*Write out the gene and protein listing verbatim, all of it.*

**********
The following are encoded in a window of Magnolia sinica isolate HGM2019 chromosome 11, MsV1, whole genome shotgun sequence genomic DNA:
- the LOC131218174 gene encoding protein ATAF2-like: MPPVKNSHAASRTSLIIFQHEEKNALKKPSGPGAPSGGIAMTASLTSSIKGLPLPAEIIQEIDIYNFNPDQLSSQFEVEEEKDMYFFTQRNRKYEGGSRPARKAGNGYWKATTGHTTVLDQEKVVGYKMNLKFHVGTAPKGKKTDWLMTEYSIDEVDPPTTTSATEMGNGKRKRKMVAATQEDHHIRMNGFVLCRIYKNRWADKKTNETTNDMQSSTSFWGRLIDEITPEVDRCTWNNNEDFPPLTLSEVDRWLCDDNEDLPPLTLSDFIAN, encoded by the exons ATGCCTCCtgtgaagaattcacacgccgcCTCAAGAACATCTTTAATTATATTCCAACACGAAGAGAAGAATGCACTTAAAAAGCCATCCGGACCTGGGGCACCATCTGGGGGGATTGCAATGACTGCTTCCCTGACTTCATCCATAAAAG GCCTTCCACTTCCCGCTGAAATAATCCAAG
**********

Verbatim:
The following are encoded in a window of Magnolia sinica isolate HGM2019 chromosome 11, MsV1, whole genome shotgun sequence genomic DNA:
- the LOC131218174 gene encoding protein ATAF2-like: MPPVKNSHAASRTSLIIFQHEEKNALKKPSGPGAPSGGIAMTASLTSSIKGLPLPAEIIQEIDIYNFNPDQLSSQFEVEEEKDMYFFTQRNRKYEGGSRPARKAGNGYWKATTGHTTVLDQEKVVGYKMNLKFHVGTAPKGKKTDWLMTEYSIDEVDPPTTTSATEMGNGKRKRKMVAATQEDHHIRMNGFVLCRIYKNRWADKKTNETTNDMQSSTSFWGRLIDEITPEVDRCTWNNNEDFPPLTLSEVDRWLCDDNEDLPPLTLSDFIAN, encoded by the exons ATGCCTCCtgtgaagaattcacacgccgcCTCAAGAACATCTTTAATTATATTCCAACACGAAGAGAAGAATGCACTTAAAAAGCCATCCGGACCTGGGGCACCATCTGGGGGGATTGCAATGACTGCTTCCCTGACTTCATCCATAAAAG GCCTTCCACTTCCCGCTGAAATAATCCAAG